After engaging in a handful of artistic pursuits over the past decade or so – Canadian-born painter Julian Ayrs (and well-known blogger) – has returned to his roots.
“During a recent trip to San Francisco, I was inspired to take up the brush again,” he enthused in a recent interview.
Ayrs is currently working on a spanking-new series of paintings – crafted in pencil, chalk and water color – that is appropriately titled:
“Color, Spirit, and Light"
“The creations sprang up from an inner joy I experienced in recent days during a vacation to the picturesque tourist mecca. I find that San Francisco is very conducive to the creative spirit.”
Ayrs first exhibited his fine line drawings and sketches at Rochdale College in the fall of 1968 in his hometown (Toronto/Canada) @ 341 Bloor West.
A group show followed at the prestigious Galerie Allen in Gastown the following fall when he relocated to the West Coast of Canada.
The young painter's work was well-received by the local art community and noted art critics such as respected Joan Lowndes at the Vancouver Sun (Southam News).
A one-man exhibition of major pieces followed in March (1972).
In 1972 Ayrs was also commissioned to create street kiosks for the downtown core in Vancouver (B.C.).
The following year, the city also purchased a handful of original paintings to enliven the halls of public buildings and government offices.
A brief stint in New York City - and a tunnelful of images in the city's underground subway - inspired a series of graffiti paintings which were summarily unveiled at the tony Contemporary Royale Gallery (owned by high-flying financier Nelson Skalbania) in 1974.
The Vancouver Sun profiled Ayrs in a feature in the afternoon daily (reference/Holyoak).
For a brief period, Julian tried his hand at model ling. His face has graced the pages of slick ads for American Express, the Hudson Bay Company, T. Eaton Company, and Datsun.
In 1983, Ayrs jumped at the chance to pursue his literary interests once again, when he was offered a column in the Province Newspaper (Southam News).
Ayrs regular feature - "Dressing Right" (which focused on menswear and fashion) - appeared in the morning paper for a year-or-so before Ayrs up and moved to the U.S. to pursue an acting career.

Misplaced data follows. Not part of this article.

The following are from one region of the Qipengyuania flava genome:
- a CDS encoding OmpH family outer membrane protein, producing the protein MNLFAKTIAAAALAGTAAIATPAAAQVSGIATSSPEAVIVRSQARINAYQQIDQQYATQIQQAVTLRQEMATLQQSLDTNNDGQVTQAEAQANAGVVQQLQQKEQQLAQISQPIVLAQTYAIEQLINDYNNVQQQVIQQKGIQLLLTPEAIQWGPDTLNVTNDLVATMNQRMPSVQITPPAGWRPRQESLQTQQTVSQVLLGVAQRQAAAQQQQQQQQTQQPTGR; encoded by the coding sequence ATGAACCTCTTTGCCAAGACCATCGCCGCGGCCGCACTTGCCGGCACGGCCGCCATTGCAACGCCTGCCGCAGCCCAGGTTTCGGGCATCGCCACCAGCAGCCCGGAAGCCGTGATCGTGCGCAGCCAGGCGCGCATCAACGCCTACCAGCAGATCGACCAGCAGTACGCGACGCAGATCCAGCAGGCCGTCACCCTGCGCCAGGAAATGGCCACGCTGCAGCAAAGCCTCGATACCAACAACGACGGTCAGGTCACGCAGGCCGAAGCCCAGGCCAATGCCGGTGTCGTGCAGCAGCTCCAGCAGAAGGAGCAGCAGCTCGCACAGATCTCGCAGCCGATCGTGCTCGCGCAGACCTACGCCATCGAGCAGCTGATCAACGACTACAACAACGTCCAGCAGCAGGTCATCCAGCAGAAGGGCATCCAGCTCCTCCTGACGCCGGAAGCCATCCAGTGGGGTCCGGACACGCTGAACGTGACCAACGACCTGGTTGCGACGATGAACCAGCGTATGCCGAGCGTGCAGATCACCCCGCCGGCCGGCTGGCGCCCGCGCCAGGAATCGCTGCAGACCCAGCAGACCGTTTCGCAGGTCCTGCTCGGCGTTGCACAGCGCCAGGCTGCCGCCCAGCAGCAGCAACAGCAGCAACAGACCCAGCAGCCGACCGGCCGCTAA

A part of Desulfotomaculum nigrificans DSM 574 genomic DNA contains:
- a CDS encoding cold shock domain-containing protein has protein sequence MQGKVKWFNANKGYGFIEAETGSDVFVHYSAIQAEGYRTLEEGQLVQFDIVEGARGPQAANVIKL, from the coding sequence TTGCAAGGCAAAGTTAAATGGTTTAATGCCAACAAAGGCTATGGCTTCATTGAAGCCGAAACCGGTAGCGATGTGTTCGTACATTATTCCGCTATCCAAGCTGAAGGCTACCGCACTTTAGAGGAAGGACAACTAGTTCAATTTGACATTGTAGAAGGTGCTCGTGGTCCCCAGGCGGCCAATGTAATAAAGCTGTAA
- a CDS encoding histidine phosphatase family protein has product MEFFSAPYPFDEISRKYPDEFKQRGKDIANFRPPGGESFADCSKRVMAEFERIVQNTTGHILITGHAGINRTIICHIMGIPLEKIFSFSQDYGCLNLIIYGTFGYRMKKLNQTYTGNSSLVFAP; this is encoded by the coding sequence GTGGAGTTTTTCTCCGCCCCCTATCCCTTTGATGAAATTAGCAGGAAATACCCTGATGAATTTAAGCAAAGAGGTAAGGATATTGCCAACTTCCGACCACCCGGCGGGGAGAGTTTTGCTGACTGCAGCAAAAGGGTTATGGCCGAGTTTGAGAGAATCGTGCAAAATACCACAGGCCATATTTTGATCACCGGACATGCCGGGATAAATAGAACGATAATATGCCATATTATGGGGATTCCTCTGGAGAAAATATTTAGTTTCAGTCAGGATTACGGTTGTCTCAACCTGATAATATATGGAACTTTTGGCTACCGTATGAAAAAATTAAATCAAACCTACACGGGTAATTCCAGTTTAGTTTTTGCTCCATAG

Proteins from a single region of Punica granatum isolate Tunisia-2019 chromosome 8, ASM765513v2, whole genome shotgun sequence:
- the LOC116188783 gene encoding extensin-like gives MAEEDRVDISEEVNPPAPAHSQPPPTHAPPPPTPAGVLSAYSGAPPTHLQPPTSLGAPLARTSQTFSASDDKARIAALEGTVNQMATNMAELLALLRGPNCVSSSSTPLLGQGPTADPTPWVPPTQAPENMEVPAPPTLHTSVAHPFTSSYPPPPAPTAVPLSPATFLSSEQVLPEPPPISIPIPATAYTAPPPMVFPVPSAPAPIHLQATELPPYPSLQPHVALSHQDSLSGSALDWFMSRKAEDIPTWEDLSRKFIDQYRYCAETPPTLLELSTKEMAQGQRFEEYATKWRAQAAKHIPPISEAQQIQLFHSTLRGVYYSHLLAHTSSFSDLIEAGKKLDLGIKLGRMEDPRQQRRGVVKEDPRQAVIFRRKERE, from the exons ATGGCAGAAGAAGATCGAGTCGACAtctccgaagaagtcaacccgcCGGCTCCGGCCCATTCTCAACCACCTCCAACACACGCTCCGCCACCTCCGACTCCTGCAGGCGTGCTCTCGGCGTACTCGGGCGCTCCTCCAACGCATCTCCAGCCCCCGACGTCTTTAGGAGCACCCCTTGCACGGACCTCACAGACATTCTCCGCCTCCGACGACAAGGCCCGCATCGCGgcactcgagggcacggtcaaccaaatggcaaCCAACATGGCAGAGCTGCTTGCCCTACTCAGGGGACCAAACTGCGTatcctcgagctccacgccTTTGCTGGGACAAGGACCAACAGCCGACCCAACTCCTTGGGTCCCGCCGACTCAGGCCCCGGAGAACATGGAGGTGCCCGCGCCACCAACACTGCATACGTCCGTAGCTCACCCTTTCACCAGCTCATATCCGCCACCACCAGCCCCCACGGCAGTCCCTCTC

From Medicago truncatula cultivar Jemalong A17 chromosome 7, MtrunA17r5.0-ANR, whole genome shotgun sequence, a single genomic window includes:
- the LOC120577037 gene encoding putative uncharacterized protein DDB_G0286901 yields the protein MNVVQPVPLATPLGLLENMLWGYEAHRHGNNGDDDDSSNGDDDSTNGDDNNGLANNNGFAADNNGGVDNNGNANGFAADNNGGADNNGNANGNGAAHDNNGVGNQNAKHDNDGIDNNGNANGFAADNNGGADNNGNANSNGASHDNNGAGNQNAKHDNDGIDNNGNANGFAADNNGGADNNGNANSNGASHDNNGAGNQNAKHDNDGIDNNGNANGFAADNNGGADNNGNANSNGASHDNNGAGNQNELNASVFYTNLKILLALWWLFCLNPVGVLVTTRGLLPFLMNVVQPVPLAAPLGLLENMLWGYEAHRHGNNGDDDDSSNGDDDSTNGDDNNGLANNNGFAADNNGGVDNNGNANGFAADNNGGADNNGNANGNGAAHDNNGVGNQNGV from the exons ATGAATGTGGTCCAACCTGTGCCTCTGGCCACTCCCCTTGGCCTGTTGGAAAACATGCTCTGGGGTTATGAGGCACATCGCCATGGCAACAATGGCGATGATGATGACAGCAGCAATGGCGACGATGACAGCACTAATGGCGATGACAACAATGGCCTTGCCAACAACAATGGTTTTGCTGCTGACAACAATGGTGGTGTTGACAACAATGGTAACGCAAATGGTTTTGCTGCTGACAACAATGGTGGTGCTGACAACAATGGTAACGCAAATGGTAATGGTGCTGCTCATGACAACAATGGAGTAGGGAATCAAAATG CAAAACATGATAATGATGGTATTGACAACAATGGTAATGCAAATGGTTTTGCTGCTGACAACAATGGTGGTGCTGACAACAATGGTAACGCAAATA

Ayrs was first published by Coach House Press (IS.8/Victor Coleman/Editor) in 1968.
A short story - "Cottage Cheese" - was purchased for broadcast by CBC Radio in 1972 (Robert Chesterman/Producer).
Shortly after arriving in Los Angeles, Ayrs became a member of the Screen Actors Guild, and began landing acting jobs in Hollywood.
Julian first starred in the one-act play - The Marriage Proposal - by Anton Chekhov.
He was given the nod with an "Award of Merit" by Simpsons Drama Festival jurors early on in his budding career.
In Hollywood, the struggling actor managed to land a few bit parts on the popular TV sitcom "Murphy Brown", the comedy variety-show hit "In Living Color", and highly-rated daytime soap operas such as "General Hospital" and the "Young & the Restless".
For a period of approximately two years, Ayrs was also a Literary Agent representing screenwriters at Roy Wallack & Associates and the Camille Sorice Agency (both SAG franchised agents) respectively.
During his tenure at Wallack, Tom Hank's film production office invited Ayrs to submit story ideas for projects, with the specific aim of changing the actor's "Big" image, and the express hope that the rising star stretch his acting "muscles".
A scripted idea for an A.I.D.S. drama (conceived by Julian) was originally rejected by Hanks ("who didn't want to do an A.I.D.S. feature at the time) but later embraced for some inexplicable reason.
During the first season of Fox's reality show - "On the Lot" - which focused on fledgling filmmakers (Steven Spielberg/Executive Producer) - Ayrs was invited to pen a blog.
Ayrs' posts were often featured on the main homepage, and subsequently, he drummed a huge reader base interested in his daily musings on celebrities, show business-in-general, and what-have-you.
When the experimental night-time bill-of-fare was can celled, Ayrs moved over to Google, and started up his own blog which became known as "The Tattler".
Today, the Tattler has made Mr. Ayrs one of the world's best-known bloggers in the world (recognized at high-profile red-carpet events, in the bustling streets among the common folk, etc.)
Daily, avid readers surf to the current highly-ranked site to peruse movie reviews, reports on celebrity figures, and catch up on his - at times controversial - social and political commentaries (with a main thrust on Pop Culture).
Ayrs intends to exhibit his new series of paintings in the near future in San Francisco, Los Angeles, and New York.
Art is first love!